Carbon market participants refute ‘sensational’ accusations

Beef Central, 28/03/2022

RECENT accusations against Australia’s carbon market regulatory framework have been “sensationalised and risk undermining a world leading framework for carbon credit generation and review” the Carbon Market Institute claims in a statement issued this week.

The Institute’s chief executive John Connor said it was “vital we continue to support Australia’s carbon crediting framework, which has had long-running bi-partisan support, at a time when climate action needs to be accelerated.”

His comments came after a former advisor to Emissions Reduction Fund labelled the system a “fraud” in an interview on ABC’s 7.30 program (click here to view earlier report).

Professor Andrew Macintosh from the Australian National University raised his concerns, saying there was serious concern about the integrity of some of Australia’s carbon credit methods.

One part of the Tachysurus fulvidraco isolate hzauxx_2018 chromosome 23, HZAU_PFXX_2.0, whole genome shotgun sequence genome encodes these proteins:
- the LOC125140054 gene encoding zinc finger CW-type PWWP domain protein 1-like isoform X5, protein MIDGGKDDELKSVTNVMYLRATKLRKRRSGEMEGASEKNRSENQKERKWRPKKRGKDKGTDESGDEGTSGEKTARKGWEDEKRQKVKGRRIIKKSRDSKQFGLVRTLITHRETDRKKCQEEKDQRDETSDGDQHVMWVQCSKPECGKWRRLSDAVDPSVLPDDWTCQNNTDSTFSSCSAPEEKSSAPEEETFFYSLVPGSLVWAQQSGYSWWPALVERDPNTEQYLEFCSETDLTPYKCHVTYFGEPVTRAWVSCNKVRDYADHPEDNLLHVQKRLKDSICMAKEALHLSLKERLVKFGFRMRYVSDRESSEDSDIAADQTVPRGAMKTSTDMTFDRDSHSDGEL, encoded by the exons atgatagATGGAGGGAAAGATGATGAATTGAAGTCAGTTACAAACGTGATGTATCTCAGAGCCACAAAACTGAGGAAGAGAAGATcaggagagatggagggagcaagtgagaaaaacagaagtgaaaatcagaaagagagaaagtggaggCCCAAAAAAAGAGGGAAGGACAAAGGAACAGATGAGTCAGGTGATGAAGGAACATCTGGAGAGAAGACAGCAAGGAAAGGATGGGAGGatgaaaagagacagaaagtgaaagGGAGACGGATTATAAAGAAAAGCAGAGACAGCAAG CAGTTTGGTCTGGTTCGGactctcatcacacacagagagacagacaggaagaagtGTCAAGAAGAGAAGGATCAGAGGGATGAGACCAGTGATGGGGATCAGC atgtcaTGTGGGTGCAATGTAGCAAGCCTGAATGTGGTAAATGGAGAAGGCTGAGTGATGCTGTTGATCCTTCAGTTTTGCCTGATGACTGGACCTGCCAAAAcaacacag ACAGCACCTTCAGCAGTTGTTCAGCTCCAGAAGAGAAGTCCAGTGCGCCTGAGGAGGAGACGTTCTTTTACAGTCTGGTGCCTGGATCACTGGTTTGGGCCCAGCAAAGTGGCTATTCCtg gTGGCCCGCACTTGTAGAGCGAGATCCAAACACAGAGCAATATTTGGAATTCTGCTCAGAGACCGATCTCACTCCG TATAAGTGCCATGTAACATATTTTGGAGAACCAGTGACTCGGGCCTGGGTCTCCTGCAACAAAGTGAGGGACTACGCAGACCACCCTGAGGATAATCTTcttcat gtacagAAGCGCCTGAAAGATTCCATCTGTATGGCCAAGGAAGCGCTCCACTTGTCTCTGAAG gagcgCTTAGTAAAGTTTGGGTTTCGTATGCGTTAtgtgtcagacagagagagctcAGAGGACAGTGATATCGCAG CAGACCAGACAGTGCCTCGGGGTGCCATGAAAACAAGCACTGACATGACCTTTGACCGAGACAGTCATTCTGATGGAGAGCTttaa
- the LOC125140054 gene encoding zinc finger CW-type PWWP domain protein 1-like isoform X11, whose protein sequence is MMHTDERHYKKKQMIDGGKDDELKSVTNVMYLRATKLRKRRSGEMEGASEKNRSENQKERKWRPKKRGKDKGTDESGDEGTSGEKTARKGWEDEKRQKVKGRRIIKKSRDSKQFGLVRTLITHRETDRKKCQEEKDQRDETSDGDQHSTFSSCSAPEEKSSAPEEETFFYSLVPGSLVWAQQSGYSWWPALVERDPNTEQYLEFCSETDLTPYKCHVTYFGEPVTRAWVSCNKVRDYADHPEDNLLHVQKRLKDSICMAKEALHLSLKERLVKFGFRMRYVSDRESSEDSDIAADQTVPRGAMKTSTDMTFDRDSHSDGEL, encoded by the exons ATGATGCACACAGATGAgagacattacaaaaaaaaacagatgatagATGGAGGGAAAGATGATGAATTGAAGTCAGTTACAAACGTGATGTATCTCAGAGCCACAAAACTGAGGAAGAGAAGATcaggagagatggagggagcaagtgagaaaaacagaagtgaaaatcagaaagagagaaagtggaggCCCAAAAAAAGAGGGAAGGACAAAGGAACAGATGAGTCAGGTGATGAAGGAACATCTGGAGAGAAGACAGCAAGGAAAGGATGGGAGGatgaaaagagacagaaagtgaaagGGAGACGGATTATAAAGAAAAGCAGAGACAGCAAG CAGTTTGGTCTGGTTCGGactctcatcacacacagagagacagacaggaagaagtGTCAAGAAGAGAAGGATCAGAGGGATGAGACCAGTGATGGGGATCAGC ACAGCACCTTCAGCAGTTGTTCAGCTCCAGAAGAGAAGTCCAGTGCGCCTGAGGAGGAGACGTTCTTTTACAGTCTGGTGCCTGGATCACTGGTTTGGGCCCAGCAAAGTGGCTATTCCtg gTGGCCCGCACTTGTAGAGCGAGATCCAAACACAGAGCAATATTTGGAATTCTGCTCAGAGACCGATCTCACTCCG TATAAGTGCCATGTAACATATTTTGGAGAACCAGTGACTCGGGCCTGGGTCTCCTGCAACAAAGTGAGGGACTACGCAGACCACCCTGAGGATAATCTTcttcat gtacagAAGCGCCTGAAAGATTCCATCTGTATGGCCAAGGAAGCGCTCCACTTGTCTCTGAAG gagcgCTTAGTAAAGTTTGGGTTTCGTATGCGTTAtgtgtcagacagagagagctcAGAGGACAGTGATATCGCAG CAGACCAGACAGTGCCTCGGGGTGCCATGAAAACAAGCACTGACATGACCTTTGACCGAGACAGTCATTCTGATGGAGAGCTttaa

In response this week, CMI said it had commissioned a report to explain the different elements of integrity that are enshrined within Australia’s carbon scheme.

In the meantime, the institute has made the following points:

  • All methodologies are required to have regard to legislated offset integrity standards, which include that only abatement activity that would not ordinarily have happened is credited and that any abatement credited is conservative
  • Method development is subject to extensive consultation with technical experts and broader stakeholders
  • There is an independent process of review for new methodologies and the ability for existing methodologies to be reviewed at any time if there are concerns about whether they still comply with the legislated offset integrity standards